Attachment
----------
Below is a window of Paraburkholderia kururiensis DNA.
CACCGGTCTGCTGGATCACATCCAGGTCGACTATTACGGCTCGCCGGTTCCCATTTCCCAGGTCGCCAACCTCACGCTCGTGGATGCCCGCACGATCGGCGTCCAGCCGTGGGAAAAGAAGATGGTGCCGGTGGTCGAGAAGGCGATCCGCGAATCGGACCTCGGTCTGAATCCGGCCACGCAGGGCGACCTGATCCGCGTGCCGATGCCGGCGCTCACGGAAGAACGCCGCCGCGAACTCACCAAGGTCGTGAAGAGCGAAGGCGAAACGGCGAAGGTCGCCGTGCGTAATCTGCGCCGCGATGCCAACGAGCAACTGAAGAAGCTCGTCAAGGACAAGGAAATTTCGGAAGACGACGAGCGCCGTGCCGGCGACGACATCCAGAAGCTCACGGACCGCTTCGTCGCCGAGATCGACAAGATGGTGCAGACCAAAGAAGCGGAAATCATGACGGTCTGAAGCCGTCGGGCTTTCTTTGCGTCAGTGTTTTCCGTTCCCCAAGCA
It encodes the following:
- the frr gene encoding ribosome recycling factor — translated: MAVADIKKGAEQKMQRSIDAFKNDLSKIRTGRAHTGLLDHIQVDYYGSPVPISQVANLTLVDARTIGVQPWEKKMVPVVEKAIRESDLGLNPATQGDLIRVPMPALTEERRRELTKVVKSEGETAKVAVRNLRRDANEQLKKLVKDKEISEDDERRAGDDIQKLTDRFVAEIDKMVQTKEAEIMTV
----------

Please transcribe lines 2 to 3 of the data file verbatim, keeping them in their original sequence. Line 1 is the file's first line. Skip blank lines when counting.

CACCGGTCTGCTGGATCACATCCAGGTCGACTATTACGGCTCGCCGGTTCCCATTTCCCAGGTCGCCAACCTCACGCTCGTGGATGCCCGCACGATCGGCGTCCAGCCGTGGGAAAAGAAGATGGTGCCGGTGGTCGAGAAGGCGATCCGCGAATCGGACCTCGGTCTGAATCCGGCCACGCAGGGCGACCTGATCCGCGTGCCGATGCCGGCGCTCACGGAAGAACGCCGCCGCGAACTCACCAAGGTCGTGAAGAGCGAAGGCGAAACGGCGAAGGTCGCCGTGCGTAATCTGCGCCGCGATGCCAACGAGCAACTGAAGAAGCTCGTCAAGGACAAGGAAATTTCGGAAGACGACGAGCGCCGTGCCGGCGACGACATCCAGAAGCTCACGGACCGCTTCGTCGCCGAGATCGACAAGATGGTGCAGACCAAAGAAGCGGAAATCATGACGGTCTGAAGCCGTCGGGCTTTCTTTGCGTCAGTGTTTTCCGTTCCCCAAGCA
It encodes the following: